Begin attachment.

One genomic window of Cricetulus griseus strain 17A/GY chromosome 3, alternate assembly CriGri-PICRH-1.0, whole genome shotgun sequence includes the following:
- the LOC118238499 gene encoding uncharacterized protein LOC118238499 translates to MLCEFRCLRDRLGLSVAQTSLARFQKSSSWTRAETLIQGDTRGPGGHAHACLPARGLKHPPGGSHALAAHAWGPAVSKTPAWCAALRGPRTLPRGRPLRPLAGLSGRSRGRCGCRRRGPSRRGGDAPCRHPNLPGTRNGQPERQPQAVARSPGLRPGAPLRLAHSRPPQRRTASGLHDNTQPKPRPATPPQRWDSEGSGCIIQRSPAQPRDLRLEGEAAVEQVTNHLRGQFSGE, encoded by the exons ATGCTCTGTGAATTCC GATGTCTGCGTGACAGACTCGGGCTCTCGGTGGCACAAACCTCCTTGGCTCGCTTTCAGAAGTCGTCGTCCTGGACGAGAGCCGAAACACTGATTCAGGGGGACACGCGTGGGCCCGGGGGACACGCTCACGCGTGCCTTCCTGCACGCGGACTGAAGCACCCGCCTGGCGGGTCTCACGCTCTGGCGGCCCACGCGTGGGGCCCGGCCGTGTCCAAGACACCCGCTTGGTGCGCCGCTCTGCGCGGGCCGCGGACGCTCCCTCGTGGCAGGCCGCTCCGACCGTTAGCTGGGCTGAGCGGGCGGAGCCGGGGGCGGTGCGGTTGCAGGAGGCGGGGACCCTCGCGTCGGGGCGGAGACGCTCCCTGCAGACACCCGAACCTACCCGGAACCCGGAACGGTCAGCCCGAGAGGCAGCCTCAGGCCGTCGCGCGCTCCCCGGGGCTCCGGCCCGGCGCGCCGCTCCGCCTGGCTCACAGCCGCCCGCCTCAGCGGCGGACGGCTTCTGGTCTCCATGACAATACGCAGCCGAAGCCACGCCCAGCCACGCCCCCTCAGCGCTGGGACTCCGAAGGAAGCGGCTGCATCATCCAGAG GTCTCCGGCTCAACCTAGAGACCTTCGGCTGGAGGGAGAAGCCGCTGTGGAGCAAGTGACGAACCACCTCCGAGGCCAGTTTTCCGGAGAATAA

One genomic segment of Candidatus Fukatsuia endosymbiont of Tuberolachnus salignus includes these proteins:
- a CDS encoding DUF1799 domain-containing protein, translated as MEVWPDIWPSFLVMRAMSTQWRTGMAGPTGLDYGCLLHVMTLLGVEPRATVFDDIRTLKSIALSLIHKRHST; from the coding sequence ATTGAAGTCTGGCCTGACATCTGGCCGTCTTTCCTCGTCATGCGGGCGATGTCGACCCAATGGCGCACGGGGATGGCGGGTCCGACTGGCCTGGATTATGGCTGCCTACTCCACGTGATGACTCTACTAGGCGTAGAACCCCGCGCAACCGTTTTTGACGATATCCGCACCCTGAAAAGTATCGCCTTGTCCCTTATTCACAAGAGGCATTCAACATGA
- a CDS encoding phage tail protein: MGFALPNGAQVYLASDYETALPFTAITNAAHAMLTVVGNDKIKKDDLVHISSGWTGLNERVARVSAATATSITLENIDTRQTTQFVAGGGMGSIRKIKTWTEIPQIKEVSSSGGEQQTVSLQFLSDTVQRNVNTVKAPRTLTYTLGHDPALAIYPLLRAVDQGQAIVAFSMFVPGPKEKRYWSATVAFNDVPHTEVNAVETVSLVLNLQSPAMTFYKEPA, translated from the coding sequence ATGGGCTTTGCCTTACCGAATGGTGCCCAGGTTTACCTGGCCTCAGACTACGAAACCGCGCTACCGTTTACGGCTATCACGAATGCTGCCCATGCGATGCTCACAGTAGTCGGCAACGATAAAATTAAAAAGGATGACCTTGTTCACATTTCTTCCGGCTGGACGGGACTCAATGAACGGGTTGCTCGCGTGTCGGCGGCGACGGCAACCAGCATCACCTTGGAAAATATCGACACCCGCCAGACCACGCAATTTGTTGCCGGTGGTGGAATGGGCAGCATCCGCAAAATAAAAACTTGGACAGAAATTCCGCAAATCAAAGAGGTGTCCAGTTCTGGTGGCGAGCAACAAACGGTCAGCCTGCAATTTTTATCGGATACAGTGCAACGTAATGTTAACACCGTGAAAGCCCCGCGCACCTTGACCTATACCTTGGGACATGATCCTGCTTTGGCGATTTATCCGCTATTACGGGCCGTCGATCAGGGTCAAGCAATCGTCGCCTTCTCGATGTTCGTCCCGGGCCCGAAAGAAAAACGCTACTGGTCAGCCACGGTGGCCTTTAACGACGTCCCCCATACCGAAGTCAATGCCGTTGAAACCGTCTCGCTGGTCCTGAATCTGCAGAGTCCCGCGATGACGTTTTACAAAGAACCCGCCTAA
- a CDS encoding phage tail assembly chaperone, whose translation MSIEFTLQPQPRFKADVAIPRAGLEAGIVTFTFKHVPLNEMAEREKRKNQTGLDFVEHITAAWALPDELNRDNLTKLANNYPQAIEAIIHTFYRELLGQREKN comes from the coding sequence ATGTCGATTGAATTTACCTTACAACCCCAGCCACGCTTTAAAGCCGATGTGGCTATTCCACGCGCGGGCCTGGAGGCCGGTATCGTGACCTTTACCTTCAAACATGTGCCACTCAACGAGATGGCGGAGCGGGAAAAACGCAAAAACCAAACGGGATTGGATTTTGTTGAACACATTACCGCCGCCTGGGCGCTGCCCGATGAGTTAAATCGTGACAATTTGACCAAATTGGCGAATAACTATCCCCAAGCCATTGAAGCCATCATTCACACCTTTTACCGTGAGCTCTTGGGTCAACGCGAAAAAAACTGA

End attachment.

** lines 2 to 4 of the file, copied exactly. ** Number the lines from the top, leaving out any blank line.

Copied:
- the LOC118238499 gene encoding uncharacterized protein LOC118238499 translates to MLCEFRCLRDRLGLSVAQTSLARFQKSSSWTRAETLIQGDTRGPGGHAHACLPARGLKHPPGGSHALAAHAWGPAVSKTPAWCAALRGPRTLPRGRPLRPLAGLSGRSRGRCGCRRRGPSRRGGDAPCRHPNLPGTRNGQPERQPQAVARSPGLRPGAPLRLAHSRPPQRRTASGLHDNTQPKPRPATPPQRWDSEGSGCIIQRSPAQPRDLRLEGEAAVEQVTNHLRGQFSGE, encoded by the exons ATGCTCTGTGAATTCC GATGTCTGCGTGACAGACTCGGGCTCTCGGTGGCACAAACCTCCTTGGCTCGCTTTCAGAAGTCGTCGTCCTGGACGAGAGCCGAAACACTGATTCAGGGGGACACGCGTGGGCCCGGGGGACACGCTCACGCGTGCCTTCCTGCACGCGGACTGAAGCACCCGCCTGGCGGGTCTCACGCTCTGGCGGCCCACGCGTGGGGCCCGGCCGTGTCCAAGACACCCGCTTGGTGCGCCGCTCTGCGCGGGCCGCGGACGCTCCCTCGTGGCAGGCCGCTCCGACCGTTAGCTGGGCTGAGCGGGCGGAGCCGGGGGCGGTGCGGTTGCAGGAGGCGGGGACCCTCGCGTCGGGGCGGAGACGCTCCCTGCAGACACCCGAACCTACCCGGAACCCGGAACGGTCAGCCCGAGAGGCAGCCTCAGGCCGTCGCGCGCTCCCCGGGGCTCCGGCCCGGCGCGCCGCTCCGCCTGGCTCACAGCCGCCCGCCTCAGCGGCGGACGGCTTCTGGTCTCCATGACAATACGCAGCCGAAGCCACGCCCAGCCACGCCCCCTCAGCGCTGGGACTCCGAAGGAAGCGGCTGCATCATCCAGAG GTCTCCGGCTCAACCTAGAGACCTTCGGCTGGAGGGAGAAGCCGCTGTGGAGCAAGTGACGAACCACCTCCGAGGCCAGTTTTCCGGAGAATAA

One genomic segment of Candidatus Fukatsuia endosymbiont of Tuberolachnus salignus includes these proteins:
- a CDS encoding DUF1799 domain-containing protein, translated as MEVWPDIWPSFLVMRAMSTQWRTGMAGPTGLDYGCLLHVMTLLGVEPRATVFDDIRTLKSIALSLIHKRHST; from the coding sequence ATTGAAGTCTGGCCTGACATCTGGCCGTCTTTCCTCGTCATGCGGGCGATGTCGACCCAATGGCGCACGGGGATGGCGGGTCCGACTGGCCTGGATTATGGCTGCCTACTCCACGTGATGACTCTACTAGGCGTAGAACCCCGCGCAACCGTTTTTGACGATATCCGCACCCTGAAAAGTATCGCCTTGTCCCTTATTCACAAGAGGCATTCAACATGA